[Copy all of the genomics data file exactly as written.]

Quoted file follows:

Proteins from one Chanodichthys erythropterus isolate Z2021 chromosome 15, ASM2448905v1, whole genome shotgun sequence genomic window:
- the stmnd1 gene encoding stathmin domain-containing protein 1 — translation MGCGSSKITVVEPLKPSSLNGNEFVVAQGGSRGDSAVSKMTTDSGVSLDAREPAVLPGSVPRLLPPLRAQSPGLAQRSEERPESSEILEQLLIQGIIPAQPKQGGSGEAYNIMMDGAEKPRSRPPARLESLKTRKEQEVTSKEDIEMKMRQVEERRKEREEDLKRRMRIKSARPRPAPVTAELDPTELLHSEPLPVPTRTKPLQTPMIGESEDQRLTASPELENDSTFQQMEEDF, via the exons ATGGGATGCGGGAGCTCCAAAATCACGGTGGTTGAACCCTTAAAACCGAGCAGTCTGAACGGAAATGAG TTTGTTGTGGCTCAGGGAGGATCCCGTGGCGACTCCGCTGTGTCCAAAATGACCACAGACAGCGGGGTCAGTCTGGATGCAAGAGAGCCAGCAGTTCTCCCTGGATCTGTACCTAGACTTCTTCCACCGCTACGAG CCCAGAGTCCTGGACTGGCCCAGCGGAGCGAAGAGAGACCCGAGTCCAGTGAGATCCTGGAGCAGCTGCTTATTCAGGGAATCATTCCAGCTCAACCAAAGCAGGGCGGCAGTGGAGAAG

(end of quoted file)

Proteins from one Chanodichthys erythropterus isolate Z2021 chromosome 15, ASM2448905v1, whole genome shotgun sequence genomic window:
- the stmnd1 gene encoding stathmin domain-containing protein 1 — translation MGCGSSKITVVEPLKPSSLNGNEFVVAQGGSRGDSAVSKMTTDSGVSLDAREPAVLPGSVPRLLPPLRAQSPGLAQRSEERPESSEILEQLLIQGIIPAQPKQGGSGEAYNIMMDGAEKPRSRPPARLESLKTRKEQEVTSKEDIEMKMRQVEERRKEREEDLKRRMRIKSARPRPAPVTAELDPTELLHSEPLPVPTRTKPLQTPMIGESEDQRLTASPELENDSTFQQMEEDF, via the exons ATGGGATGCGGGAGCTCCAAAATCACGGTGGTTGAACCCTTAAAACCGAGCAGTCTGAACGGAAATGAG TTTGTTGTGGCTCAGGGAGGATCCCGTGGCGACTCCGCTGTGTCCAAAATGACCACAGACAGCGGGGTCAGTCTGGATGCAAGAGAGCCAGCAGTTCTCCCTGGATCTGTACCTAGACTTCTTCCACCGCTACGAG CCCAGAGTCCTGGACTGGCCCAGCGGAGCGAAGAGAGACCCGAGTCCAGTGAGATCCTGGAGCAGCTGCTTATTCAGGGAATCATTCCAGCTCAACCAAAGCAGGGCGGCAGTGGAGAAG